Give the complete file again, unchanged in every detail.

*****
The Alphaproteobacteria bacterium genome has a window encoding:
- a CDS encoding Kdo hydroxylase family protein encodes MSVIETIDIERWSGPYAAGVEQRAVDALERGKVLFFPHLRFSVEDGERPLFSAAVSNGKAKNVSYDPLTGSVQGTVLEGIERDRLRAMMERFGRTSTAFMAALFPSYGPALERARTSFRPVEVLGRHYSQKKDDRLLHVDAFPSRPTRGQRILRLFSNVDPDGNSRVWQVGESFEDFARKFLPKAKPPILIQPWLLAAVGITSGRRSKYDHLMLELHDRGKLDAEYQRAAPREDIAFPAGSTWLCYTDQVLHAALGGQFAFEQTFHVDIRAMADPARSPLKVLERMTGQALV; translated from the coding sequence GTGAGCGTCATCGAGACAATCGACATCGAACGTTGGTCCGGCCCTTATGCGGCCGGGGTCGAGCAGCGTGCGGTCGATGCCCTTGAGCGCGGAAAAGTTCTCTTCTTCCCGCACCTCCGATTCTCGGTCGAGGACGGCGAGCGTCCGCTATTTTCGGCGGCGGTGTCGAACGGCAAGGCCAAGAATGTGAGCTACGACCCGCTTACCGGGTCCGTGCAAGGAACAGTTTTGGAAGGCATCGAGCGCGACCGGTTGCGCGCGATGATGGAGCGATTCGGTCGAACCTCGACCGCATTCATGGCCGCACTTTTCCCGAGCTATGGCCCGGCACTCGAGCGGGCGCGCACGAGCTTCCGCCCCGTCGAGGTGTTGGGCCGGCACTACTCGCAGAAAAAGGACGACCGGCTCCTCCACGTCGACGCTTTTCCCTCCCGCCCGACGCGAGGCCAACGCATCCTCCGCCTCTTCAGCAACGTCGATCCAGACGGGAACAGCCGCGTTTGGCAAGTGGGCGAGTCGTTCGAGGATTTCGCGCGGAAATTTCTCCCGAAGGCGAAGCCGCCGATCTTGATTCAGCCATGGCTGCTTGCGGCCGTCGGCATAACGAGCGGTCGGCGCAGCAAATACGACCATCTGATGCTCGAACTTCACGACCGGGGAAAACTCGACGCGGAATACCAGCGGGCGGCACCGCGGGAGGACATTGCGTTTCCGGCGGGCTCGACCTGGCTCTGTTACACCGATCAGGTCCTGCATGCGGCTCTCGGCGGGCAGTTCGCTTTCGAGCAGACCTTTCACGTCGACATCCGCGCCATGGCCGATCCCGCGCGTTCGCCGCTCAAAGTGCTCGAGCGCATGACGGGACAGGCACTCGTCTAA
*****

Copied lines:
The Alphaproteobacteria bacterium genome has a window encoding:
- a CDS encoding Kdo hydroxylase family protein encodes MSVIETIDIERWSGPYAAGVEQRAVDALERGKVLFFPHLRFSVEDGERPLFSAAVSNGKAKNVSYDPLTGSVQGTVLEGIERDRLRAMMERFGRTSTAFMAALFPSYGPALERARTSFRPVEVLGRHYSQKKDDRLLHVDAFPSRPTRGQRILRLFSNVDPDGNSRVWQVGESFEDFARKFLPKAKPPILIQPWLLAAVGITSGRRSKYDHLMLELHDRGKLDAEYQRAAPREDIAFPAGSTWLCYTDQVLHAALGGQFAFEQTFHVDIRAMADPARSPLKVLERMTGQALV; translated from the coding sequence GTGAGCGTCATCGAGACAATCGACATCGAACGTTGGTCCGGCCCTTATGCGGCCGGGGTCGAGCAGCGTGCGGTCGATGCCCTTGAGCGCGGAAAAGTTCTCTTCTTCCCGCACCTCCGATTCTCGGTCGAGGACGGCGAGCGTCCGCTATTTTCGGCGGCGGTGTCGAACGGCAAGGCCAAGAATGTGAGCTACGACCCGCTTACCGGGTCCGTGCAAGGAACAGTTTTGGAAGGCATCGAGCGCGACCGGTTGCGCGCGATGATGGAGCGATTCGGTCGAACCTCGACCGCATTCATGGCCGCACTTTTCCCGAGCTATGGCCCGGCACTCGAGCGGGCGCGCACGAGCTTCCGCCCCGTCGAGGTGTTGGGCCGGCACTACTCGCAGAAAAAGGACGACCGGCTCCTCCACGTCGACGCTTTTCCCTCCCGCCCGACGCGAGGCCAACGCATCCTCCGCCTCTTCAGCAACGTCGATCCAGACGGGAACAGCCGCGTTTGGCAAGTGGGCGAGTCGTTCGAGGATTTCGCGCGGAAATTTCTCCCGAAGGCGAAGCCGCCGATCTTGATTCAGCCATGGCTGCTTGCGGCCGTCGGCATAACGAGCGGTCGGCGCAGCAAATACGACCATCTGATGCTCGAACTTCACGACCGGGGAAAACTCGACGCGGAATACCAGCGGGCGGCACCGCGGGAGGACATTGCGTTTCCGGCGGGCTCGACCTGGCTCTGTTACACCGATCAGGTCCTGCATGCGGCTCTCGGCGGGCAGTTCGCTTTCGAGCAGACCTTTCACGTCGACATCCGCGCCATGGCCGATCCCGCGCGTTCGCCGCTCAAAGTGCTCGAGCGCATGACGGGACAGGCACTCGTCTAA